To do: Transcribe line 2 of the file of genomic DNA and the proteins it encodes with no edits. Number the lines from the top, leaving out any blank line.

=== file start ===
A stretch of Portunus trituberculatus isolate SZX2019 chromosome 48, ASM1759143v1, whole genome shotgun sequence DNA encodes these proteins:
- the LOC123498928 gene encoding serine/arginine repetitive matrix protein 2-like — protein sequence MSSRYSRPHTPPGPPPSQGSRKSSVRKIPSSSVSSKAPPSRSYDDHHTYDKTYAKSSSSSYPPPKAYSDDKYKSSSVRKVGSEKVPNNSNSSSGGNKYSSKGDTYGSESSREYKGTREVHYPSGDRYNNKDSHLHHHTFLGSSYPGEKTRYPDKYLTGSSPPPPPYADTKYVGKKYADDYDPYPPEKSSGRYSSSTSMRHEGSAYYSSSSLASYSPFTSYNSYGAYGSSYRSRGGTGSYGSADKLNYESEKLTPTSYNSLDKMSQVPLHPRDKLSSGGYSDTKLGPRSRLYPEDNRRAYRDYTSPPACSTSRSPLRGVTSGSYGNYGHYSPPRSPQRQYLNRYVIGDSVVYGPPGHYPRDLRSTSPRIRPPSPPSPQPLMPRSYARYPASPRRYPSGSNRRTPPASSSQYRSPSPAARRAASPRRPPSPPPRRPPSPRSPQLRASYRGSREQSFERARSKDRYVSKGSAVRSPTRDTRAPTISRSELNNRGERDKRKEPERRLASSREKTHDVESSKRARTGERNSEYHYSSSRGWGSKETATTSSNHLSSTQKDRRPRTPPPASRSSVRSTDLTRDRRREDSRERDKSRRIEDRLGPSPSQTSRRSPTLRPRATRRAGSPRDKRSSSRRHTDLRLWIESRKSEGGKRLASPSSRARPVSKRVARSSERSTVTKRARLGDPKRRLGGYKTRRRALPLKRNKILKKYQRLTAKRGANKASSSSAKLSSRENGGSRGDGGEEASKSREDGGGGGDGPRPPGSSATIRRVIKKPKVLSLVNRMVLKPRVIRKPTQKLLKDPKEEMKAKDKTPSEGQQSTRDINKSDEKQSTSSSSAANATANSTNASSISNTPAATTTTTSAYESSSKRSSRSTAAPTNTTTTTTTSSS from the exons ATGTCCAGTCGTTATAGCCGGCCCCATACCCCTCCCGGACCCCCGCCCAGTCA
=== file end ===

- the LOC123498928 gene encoding serine/arginine repetitive matrix protein 2-like — protein sequence MSSRYSRPHTPPGPPPSQGSRKSSVRKIPSSSVSSKAPPSRSYDDHHTYDKTYAKSSSSSYPPPKAYSDDKYKSSSVRKVGSEKVPNNSNSSSGGNKYSSKGDTYGSESSREYKGTREVHYPSGDRYNNKDSHLHHHTFLGSSYPGEKTRYPDKYLTGSSPPPPPYADTKYVGKKYADDYDPYPPEKSSGRYSSSTSMRHEGSAYYSSSSLASYSPFTSYNSYGAYGSSYRSRGGTGSYGSADKLNYESEKLTPTSYNSLDKMSQVPLHPRDKLSSGGYSDTKLGPRSRLYPEDNRRAYRDYTSPPACSTSRSPLRGVTSGSYGNYGHYSPPRSPQRQYLNRYVIGDSVVYGPPGHYPRDLRSTSPRIRPPSPPSPQPLMPRSYARYPASPRRYPSGSNRRTPPASSSQYRSPSPAARRAASPRRPPSPPPRRPPSPRSPQLRASYRGSREQSFERARSKDRYVSKGSAVRSPTRDTRAPTISRSELNNRGERDKRKEPERRLASSREKTHDVESSKRARTGERNSEYHYSSSRGWGSKETATTSSNHLSSTQKDRRPRTPPPASRSSVRSTDLTRDRRREDSRERDKSRRIEDRLGPSPSQTSRRSPTLRPRATRRAGSPRDKRSSSRRHTDLRLWIESRKSEGGKRLASPSSRARPVSKRVARSSERSTVTKRARLGDPKRRLGGYKTRRRALPLKRNKILKKYQRLTAKRGANKASSSSAKLSSRENGGSRGDGGEEASKSREDGGGGGDGPRPPGSSATIRRVIKKPKVLSLVNRMVLKPRVIRKPTQKLLKDPKEEMKAKDKTPSEGQQSTRDINKSDEKQSTSSSSAANATANSTNASSISNTPAATTTTTSAYESSSKRSSRSTAAPTNTTTTTTTSSS from the exons ATGTCCAGTCGTTATAGCCGGCCCCATACCCCTCCCGGACCCCCGCCCAGTCA